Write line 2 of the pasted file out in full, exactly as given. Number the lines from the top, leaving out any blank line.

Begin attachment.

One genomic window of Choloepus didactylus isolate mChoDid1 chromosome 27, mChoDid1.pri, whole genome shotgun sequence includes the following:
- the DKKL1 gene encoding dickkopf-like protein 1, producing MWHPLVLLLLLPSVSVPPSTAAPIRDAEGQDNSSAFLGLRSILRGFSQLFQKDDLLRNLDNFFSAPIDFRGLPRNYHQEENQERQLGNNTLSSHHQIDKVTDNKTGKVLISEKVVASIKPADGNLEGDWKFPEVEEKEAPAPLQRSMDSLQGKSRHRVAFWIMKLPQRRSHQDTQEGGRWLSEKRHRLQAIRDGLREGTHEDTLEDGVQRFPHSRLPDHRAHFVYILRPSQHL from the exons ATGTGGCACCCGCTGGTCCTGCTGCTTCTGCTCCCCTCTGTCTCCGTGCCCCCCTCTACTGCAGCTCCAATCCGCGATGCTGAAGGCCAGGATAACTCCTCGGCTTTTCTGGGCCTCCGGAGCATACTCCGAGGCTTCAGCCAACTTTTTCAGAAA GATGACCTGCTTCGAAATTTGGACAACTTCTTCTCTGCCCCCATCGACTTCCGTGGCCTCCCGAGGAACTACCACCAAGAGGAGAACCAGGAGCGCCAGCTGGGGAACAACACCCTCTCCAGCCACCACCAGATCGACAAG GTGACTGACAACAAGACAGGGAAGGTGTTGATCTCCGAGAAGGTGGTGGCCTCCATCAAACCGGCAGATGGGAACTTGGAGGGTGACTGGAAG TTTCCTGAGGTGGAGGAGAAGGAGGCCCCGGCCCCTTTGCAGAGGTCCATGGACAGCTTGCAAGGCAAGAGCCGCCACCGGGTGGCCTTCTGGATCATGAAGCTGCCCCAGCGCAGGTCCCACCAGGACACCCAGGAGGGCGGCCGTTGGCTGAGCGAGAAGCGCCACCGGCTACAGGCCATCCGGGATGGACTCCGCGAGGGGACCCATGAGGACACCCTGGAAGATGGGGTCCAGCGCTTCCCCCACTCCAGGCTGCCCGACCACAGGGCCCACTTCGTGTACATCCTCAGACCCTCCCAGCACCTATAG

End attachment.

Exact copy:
- the DKKL1 gene encoding dickkopf-like protein 1, producing MWHPLVLLLLLPSVSVPPSTAAPIRDAEGQDNSSAFLGLRSILRGFSQLFQKDDLLRNLDNFFSAPIDFRGLPRNYHQEENQERQLGNNTLSSHHQIDKVTDNKTGKVLISEKVVASIKPADGNLEGDWKFPEVEEKEAPAPLQRSMDSLQGKSRHRVAFWIMKLPQRRSHQDTQEGGRWLSEKRHRLQAIRDGLREGTHEDTLEDGVQRFPHSRLPDHRAHFVYILRPSQHL from the exons ATGTGGCACCCGCTGGTCCTGCTGCTTCTGCTCCCCTCTGTCTCCGTGCCCCCCTCTACTGCAGCTCCAATCCGCGATGCTGAAGGCCAGGATAACTCCTCGGCTTTTCTGGGCCTCCGGAGCATACTCCGAGGCTTCAGCCAACTTTTTCAGAAA GATGACCTGCTTCGAAATTTGGACAACTTCTTCTCTGCCCCCATCGACTTCCGTGGCCTCCCGAGGAACTACCACCAAGAGGAGAACCAGGAGCGCCAGCTGGGGAACAACACCCTCTCCAGCCACCACCAGATCGACAAG GTGACTGACAACAAGACAGGGAAGGTGTTGATCTCCGAGAAGGTGGTGGCCTCCATCAAACCGGCAGATGGGAACTTGGAGGGTGACTGGAAG TTTCCTGAGGTGGAGGAGAAGGAGGCCCCGGCCCCTTTGCAGAGGTCCATGGACAGCTTGCAAGGCAAGAGCCGCCACCGGGTGGCCTTCTGGATCATGAAGCTGCCCCAGCGCAGGTCCCACCAGGACACCCAGGAGGGCGGCCGTTGGCTGAGCGAGAAGCGCCACCGGCTACAGGCCATCCGGGATGGACTCCGCGAGGGGACCCATGAGGACACCCTGGAAGATGGGGTCCAGCGCTTCCCCCACTCCAGGCTGCCCGACCACAGGGCCCACTTCGTGTACATCCTCAGACCCTCCCAGCACCTATAG